In typical response, the atheists systematically ganged up on my video to vote it down and leave nasty comments….not realizing that in so doing, they actually promote the video.  <big ‘ol grin>

So considering that thousands of people are trying to suppress my video, I’d like to ask y’all a favour: Share the video and/or the script with as many people as you can. Link the video on Christian discussion forums (seeing as how the atheists have done just that with AronRa’s video), and especially if you can – rate the video, as the atheists have ganged up to deliberately rate it down so others will be less inclined to watch it. If you feel up to it, rant in the comments section.  You’ll probably just get a bunch of angry, profane responses to your comment, but I just ignore those.  🙂

You can view the video on youtube:

And the entire script for the video is right here:
https://ianjuby.org/newsletter/?p=421

It turned out to be an excellent opportunity to not just answer the skeptics, but also make numerous talking points about creation, evolution and genetics.

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3) Cretaceous Hammer Time! (The London artifact, a fossil hammer)

By request, I thought I would take the time to detail the “London artifact” – a fossil hammer which most will have seen my cast on display in my traveling museum.  Unfortunately, nothing formal has been written on it as of yet. David Lines and I (both research associates with the Creation Evidence Museum, who owns the hammer) are working to remedy that.  Because there are a couple of other articles in queue for writing before the hammer article, and because people had been requesting details, I thought I would give a brief (emphasis on brief) layman’s web write-up, spelling out the case for the fossil hammer from the “dinosaur era.”

The Find and Location:
In June of 1936, Max Hahn was fishing with his wife, Emma, at a waterfall near London, Texas.  He found a rock sitting on a ledge with a piece of wood sticking out of it. Naturally interested, he took the rock home where several years later the family broke open the rock to discover that the wood was actually the handle of a hammer!  Due to privacy concerns of the land owners, the actual location of the find is secret.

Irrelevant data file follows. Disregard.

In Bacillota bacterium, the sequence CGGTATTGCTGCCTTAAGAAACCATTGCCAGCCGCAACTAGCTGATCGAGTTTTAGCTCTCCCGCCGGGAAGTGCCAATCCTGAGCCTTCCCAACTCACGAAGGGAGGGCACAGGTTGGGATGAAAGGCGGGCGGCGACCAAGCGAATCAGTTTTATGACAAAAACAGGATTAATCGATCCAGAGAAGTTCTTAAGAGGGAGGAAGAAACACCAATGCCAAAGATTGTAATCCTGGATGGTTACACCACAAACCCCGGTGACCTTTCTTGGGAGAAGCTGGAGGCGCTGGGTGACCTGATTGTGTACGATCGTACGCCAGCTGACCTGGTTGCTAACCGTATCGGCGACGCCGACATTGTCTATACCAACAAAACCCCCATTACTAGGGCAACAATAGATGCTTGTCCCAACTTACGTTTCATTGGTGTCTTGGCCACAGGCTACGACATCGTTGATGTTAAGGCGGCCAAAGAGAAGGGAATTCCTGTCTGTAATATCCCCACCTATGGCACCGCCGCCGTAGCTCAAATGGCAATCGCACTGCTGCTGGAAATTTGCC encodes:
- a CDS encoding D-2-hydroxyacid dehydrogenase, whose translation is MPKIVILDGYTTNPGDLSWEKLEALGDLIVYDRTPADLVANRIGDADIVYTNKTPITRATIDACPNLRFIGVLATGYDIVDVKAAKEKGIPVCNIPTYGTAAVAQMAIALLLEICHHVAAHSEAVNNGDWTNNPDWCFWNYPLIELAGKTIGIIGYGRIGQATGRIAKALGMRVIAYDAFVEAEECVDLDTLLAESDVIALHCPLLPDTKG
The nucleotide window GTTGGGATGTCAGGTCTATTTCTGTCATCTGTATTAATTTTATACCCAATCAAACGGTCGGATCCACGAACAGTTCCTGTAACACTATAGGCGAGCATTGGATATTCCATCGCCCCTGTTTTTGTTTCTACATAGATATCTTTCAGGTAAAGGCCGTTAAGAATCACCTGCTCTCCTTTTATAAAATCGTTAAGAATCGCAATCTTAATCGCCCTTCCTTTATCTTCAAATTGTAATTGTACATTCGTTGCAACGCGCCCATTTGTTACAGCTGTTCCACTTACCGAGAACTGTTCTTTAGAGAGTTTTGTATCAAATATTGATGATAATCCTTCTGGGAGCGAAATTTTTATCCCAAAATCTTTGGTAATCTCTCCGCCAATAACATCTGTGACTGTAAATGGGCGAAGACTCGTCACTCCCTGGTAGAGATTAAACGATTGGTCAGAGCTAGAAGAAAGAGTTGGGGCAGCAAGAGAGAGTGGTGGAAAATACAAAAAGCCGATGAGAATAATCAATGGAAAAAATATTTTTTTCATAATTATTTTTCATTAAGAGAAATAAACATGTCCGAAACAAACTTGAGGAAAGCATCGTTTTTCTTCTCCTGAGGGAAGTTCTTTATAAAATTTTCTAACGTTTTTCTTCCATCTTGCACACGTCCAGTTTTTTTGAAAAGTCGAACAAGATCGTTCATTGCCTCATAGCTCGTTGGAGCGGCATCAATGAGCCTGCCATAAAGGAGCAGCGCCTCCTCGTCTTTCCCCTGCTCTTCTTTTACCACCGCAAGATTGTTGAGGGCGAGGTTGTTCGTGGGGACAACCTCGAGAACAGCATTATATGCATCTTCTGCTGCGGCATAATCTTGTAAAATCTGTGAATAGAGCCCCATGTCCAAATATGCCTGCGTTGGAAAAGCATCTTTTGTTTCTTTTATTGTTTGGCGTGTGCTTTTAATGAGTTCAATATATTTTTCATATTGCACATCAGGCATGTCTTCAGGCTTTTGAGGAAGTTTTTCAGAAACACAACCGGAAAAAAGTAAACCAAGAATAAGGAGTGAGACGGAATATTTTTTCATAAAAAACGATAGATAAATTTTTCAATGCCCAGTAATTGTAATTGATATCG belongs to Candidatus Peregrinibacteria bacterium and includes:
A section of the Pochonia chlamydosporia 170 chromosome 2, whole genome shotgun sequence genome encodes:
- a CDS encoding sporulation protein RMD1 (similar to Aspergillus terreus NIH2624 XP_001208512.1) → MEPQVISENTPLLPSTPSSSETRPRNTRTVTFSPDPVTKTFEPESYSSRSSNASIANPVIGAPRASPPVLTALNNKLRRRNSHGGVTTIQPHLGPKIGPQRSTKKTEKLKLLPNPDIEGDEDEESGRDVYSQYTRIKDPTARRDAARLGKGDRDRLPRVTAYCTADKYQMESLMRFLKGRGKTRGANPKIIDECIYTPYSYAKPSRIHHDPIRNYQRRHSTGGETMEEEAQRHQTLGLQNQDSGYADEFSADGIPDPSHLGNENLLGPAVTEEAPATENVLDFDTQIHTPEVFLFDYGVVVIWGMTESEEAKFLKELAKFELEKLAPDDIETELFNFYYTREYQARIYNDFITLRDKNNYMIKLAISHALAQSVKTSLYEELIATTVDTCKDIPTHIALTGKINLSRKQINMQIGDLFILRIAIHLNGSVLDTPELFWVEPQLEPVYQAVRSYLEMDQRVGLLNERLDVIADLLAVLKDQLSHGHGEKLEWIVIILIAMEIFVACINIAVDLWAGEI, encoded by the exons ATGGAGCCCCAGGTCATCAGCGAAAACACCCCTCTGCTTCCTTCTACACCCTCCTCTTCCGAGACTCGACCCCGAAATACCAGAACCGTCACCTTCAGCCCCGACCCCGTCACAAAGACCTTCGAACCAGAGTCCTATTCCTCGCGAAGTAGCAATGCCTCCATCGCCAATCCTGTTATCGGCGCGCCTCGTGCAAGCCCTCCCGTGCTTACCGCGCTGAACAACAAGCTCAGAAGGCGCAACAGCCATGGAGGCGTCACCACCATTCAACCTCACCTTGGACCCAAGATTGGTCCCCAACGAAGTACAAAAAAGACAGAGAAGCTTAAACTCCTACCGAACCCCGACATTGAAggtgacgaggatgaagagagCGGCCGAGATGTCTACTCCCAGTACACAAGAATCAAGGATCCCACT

To verify if the hammer head was metal or not, a file was used to cut into the steel.  That cut is shiny and unrusted, many decades later.


The discovery site of the “London artifact”

In 1983 the hammer was purchased by the Creation Evidence Museum.  By this time, because the hammer had garnered so much attention over the years, with people literally driving great distances to see it, much of the encasing rock had been chipped off and given as souvenirs to various individuals.  Fortunately, there remains enough of the encasing rock to make numerous observations, and positive identification of the source rock layer.
The rocks in the general area of the discovery site are classified as “Ordovician” on the evolutionary timescale – allegedly 450 million years old, but contact the “Cretaceous” layer called the Hensell Sands (allegedly 110 million years old).  This transition from Ordovician to Cretaceous in the immediate area is probably what led to the initial confusion over the exact evolutionary dating (as if it can be exact!), as letters and phone calls to geologists initially labeled the location as Ordovician.

The rocks at the waterfalls are a conglomerate – rounded gravels that have been re-cemented back into other rock layers.

For reasons to be discussed, we have concluded that the hammer actually came from a rock layer many miles upstream in the Cretaceous Hensell sands – which according to evolution, dates to the time of the dinosaurs.  In either case, an obviously man-made artifact should not be in such “old” rock, according to evolutionary dogma. In fact, as Louis Jacobs (former president of the society for vertebrate paleontology) put it, man and dinosaur living at the same time would prove that evolution is wrong, that the earth is young, and that the Biblical account of Creation could certainly be correct.

There were two silver mines in the immediate area of the falls, run in the late 1800’s through the early 1900’s by a Spanish mining company. One at the falls, and one several miles downstream.

The Hammer Handle:
The hammer handle itself is primarily still wood, with portions fossilized, and other portions turned to coal.  Some skeptics of course might jump on this, claiming that wood that has not fossilized proves the hammer is recent. However, having all three states of wood (petrified, woody and coalified) in “Cretaceous” formations is surprisingly common. I have personally seen preserved wood in lower Jurassic layers in Northwestern Colorado (The Morrison formation), and the late cretaceous of Alberta (Horseshoe Canyon formation). One log from the Northern Colorado dinosaur dig site is on display at the entrance to Creation Evidence museum, which also shows all three preserved states. So the wood in the handle neither verifies nor refutes its age, but the coal and the permineralization would certainly seem to lend credence to a greater age.